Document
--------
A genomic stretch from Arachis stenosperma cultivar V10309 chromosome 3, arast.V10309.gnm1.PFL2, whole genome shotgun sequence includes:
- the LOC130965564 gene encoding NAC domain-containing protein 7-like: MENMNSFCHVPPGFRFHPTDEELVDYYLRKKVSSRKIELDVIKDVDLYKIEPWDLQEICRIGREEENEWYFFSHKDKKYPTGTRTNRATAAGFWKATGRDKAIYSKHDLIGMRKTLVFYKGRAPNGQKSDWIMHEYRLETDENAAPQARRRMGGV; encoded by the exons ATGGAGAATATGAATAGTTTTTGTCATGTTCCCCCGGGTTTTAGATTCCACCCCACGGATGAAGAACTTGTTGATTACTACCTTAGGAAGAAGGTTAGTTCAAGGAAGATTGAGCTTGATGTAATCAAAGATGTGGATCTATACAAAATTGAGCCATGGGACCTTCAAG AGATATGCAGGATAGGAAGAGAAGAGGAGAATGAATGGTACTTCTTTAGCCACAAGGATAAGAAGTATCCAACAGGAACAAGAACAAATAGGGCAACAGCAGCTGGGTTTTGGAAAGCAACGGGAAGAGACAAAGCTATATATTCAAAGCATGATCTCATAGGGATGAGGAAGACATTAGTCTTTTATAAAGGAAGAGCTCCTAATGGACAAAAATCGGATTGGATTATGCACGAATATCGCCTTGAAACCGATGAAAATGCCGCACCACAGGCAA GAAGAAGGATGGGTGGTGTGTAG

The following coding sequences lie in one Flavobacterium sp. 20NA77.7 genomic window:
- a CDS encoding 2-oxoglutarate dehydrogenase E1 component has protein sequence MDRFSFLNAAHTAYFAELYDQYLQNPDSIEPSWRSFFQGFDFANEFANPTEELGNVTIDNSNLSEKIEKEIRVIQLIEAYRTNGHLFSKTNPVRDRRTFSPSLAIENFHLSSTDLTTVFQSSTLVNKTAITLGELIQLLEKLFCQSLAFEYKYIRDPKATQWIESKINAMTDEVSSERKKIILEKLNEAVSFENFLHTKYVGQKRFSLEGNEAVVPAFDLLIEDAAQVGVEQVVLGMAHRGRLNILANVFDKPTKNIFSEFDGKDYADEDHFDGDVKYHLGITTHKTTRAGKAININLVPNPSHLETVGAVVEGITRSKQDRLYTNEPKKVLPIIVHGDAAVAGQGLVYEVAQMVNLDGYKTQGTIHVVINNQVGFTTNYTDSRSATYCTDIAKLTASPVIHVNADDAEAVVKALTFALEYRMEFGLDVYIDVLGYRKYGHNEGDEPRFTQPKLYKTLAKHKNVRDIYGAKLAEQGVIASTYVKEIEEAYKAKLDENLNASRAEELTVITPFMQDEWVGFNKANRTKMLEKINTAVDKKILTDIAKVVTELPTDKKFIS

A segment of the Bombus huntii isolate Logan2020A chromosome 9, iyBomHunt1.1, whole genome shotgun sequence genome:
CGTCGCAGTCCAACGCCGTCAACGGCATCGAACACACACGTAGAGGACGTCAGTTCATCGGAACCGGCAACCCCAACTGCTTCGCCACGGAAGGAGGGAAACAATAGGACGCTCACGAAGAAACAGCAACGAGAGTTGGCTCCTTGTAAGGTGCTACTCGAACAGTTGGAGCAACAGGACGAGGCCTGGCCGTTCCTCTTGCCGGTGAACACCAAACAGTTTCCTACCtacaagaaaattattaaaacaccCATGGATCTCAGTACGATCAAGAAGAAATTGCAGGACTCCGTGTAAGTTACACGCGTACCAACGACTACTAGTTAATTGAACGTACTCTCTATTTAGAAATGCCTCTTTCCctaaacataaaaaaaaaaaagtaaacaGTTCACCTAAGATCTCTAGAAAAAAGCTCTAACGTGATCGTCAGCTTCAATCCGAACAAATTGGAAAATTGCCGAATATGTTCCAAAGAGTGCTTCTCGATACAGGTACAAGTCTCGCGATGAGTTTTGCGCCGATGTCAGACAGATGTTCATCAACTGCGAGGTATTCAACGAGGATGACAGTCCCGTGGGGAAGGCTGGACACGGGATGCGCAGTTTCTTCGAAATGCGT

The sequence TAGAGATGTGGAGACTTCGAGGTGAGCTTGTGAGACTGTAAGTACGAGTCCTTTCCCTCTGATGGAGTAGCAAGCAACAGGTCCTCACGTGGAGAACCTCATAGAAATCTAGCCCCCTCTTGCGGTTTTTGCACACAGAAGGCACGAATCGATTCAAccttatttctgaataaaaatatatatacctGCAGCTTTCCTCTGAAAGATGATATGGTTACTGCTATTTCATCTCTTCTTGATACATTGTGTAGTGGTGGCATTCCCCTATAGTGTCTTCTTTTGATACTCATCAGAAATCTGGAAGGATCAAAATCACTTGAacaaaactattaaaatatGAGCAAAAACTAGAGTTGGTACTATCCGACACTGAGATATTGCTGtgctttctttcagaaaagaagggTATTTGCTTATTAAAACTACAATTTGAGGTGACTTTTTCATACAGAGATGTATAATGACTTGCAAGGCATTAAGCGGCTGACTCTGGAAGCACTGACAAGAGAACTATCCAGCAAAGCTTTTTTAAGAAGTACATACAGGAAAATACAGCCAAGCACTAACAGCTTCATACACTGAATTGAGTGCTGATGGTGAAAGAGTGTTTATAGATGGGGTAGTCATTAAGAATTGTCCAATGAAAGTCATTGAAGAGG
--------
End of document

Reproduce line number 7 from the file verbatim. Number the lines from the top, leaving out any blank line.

The sequence TAGAGATGTGGAGACTTCGAGGTGAGCTTGTGAGACTGTAAGTACGAGTCCTTTCCCTCTGATGGAGTAGCAAGCAACAGGTCCTCACGTGGAGAACCTCATAGAAATCTAGCCCCCTCTTGCGGTTTTTGCACACAGAAGGCACGAATCGATTCAAccttatttctgaataaaaatatatatacctGCAGCTTTCCTCTGAAAGATGATATGGTTACTGCTATTTCATCTCTTCTTGATACATTGTGTAGTGGTGGCATTCCCCTATAGTGTCTTCTTTTGATACTCATCAGAAATCTGGAAGGATCAAAATCACTTGAacaaaactattaaaatatGAGCAAAAACTAGAGTTGGTACTATCCGACACTGAGATATTGCTGtgctttctttcagaaaagaagggTATTTGCTTATTAAAACTACAATTTGAGGTGACTTTTTCATACAGAGATGTATAATGACTTGCAAGGCATTAAGCGGCTGACTCTGGAAGCACTGACAAGAGAACTATCCAGCAAAGCTTTTTTAAGAAGTACATACAGGAAAATACAGCCAAGCACTAACAGCTTCATACACTGAATTGAGTGCTGATGGTGAAAGAGTGTTTATAGATGGGGTAGTCATTAAGAATTGTCCAATGAAAGTCATTGAAGAGG